’L’atelier du peintre’ (the Artist’s studio), the 9th show to be staged by Cirque Plume based in Franche-Comté, is pushing the public towards the canvas...
n the ninth and latest offering from Cirque Plume, based in Franche-Comté, Bernard Kudlak, author and director, mixes the real and the imaginary, the virtual, the dreamlike and the ontological. He wanted to create a place of laughter and brotherhood, of music and hard work. He wanted happy faces and lost souls, pleasure and suffering. That place is the ’L’atelier du Peintre’ (the artist’s studio), a place where things are created.
There’s the canvas and there’s what’s on the other side. The canvas and the filler. The colours, like successive layers of life, of doubt. In ’L’atelier du Peintre’, there’s light and shade, earth, water, reflections in mirrors. ’Don’t be blind, look at the world, and make it dance! Come into the gallery; listen to the echo of the beauty of the world. Strike up the band!’
The show contains references to painters, such as Velasquez, Fontana, Bacon, and others too. It ignores those that are too contemporary, showy, deceiving. Ah! Those multi-layered and forgotten works by Lagarde and Michard, the questioning and anguishing over yellowed pages. Until occasionally inspiration dawned.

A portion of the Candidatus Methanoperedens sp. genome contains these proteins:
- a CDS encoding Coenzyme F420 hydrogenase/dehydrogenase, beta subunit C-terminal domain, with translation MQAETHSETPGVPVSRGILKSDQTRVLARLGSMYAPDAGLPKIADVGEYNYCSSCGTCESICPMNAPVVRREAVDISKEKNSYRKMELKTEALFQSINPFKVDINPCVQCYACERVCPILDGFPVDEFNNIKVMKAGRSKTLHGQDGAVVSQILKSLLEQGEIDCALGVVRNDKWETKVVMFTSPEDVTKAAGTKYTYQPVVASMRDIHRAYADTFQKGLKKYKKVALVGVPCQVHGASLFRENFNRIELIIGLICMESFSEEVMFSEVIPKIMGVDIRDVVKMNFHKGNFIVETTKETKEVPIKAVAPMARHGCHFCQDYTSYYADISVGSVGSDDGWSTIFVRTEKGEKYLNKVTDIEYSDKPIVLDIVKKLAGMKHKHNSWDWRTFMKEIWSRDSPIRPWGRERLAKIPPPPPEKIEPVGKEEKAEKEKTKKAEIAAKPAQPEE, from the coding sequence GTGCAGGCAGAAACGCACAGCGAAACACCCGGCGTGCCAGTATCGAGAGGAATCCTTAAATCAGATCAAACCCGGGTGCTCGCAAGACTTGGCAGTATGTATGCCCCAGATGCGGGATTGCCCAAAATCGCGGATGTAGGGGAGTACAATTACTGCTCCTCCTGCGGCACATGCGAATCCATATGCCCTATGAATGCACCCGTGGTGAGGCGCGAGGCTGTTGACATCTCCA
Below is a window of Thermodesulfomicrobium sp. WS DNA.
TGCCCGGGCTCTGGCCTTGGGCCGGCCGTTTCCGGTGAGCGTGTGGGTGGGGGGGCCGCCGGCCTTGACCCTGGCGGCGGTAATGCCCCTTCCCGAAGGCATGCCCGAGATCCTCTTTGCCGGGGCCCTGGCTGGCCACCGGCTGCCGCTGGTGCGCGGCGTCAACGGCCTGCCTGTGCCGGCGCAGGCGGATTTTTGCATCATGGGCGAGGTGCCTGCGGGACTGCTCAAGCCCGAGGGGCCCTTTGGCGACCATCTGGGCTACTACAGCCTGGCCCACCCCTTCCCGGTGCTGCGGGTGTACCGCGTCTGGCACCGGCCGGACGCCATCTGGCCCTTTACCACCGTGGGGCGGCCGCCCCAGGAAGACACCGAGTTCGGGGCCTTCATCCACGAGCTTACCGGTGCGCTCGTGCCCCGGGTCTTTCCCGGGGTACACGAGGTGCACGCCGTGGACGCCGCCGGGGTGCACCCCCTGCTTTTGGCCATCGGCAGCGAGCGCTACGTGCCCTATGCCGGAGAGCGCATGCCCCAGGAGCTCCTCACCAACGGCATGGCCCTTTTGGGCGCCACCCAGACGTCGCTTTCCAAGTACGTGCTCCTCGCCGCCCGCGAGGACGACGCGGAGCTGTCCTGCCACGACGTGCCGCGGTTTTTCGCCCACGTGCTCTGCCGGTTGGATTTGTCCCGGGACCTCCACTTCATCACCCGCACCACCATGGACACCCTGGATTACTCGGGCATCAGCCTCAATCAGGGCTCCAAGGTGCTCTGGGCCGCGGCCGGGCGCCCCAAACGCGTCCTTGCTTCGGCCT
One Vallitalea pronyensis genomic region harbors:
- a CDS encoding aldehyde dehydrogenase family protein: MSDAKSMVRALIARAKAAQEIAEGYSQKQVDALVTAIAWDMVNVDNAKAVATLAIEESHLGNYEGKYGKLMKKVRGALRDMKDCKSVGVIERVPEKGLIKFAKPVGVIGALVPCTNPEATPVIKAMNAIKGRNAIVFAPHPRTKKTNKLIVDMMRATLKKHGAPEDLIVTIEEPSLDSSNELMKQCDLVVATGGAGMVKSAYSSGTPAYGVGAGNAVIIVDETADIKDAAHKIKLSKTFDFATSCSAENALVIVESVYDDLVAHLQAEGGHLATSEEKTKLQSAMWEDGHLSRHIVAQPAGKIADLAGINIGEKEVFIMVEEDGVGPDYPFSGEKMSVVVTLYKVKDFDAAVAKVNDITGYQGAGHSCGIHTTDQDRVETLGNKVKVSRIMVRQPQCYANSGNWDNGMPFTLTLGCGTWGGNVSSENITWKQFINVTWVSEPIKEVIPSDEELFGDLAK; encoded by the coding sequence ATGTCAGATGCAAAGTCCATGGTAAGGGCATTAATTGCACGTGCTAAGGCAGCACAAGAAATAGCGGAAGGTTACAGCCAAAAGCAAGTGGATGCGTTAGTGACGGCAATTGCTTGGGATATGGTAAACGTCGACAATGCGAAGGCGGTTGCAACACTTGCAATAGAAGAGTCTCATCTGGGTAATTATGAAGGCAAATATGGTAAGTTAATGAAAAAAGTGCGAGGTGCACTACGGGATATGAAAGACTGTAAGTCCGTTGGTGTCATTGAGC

In ’L’atelier du Peintre’, Plume provides just such inspiration, pictures and notes, using glass, shadows, Chinese woodblock prints in semolina, steps, truths, lies, little compromises between the two.
But don’t imagine that Plume makes heavy weather of inspiration and creation. We are in a circus, where questions and ideas "trampoline", walk the wire, are juggled more than ever before, and circus arts come to the fore. German wheel gymnastics, tightrope walkers, acrobatic balancing, hand-to-hand balancing, straps, acrobatics… it’s all in "L’atelier du peintre", because art and the questions it poses, representation and beginnings, well, that’s life. Dragging stuff behind them, pushing stuff in front of them, arrivals and departures, the performers hurtle around, passing each other, stopping or meeting. They come from the past, off the street or somewhere else, full of hope, longing or wounded. And they play, laugh and have a good time.
Their bodies speak, seek each other out, and come together. There’s a man and his double, his trouble, self and the Other, and the painter’s canvasses that you don’t see.
Plume, in each of its shows, takes its lead from poetry, picking up on something insignificant and making something of it, finding wonder in a shaft of light, a breath, a moment in time, suspended grace. Plume thunders and fanfares and hits you in the eye with pots of paint.
Come out of the picture, go into it, touch creation, take it away, and be guided by it: Plume is an impressionist, inviting you to look, listen, be cradled by the beauty in the world without being fooled, without giving up.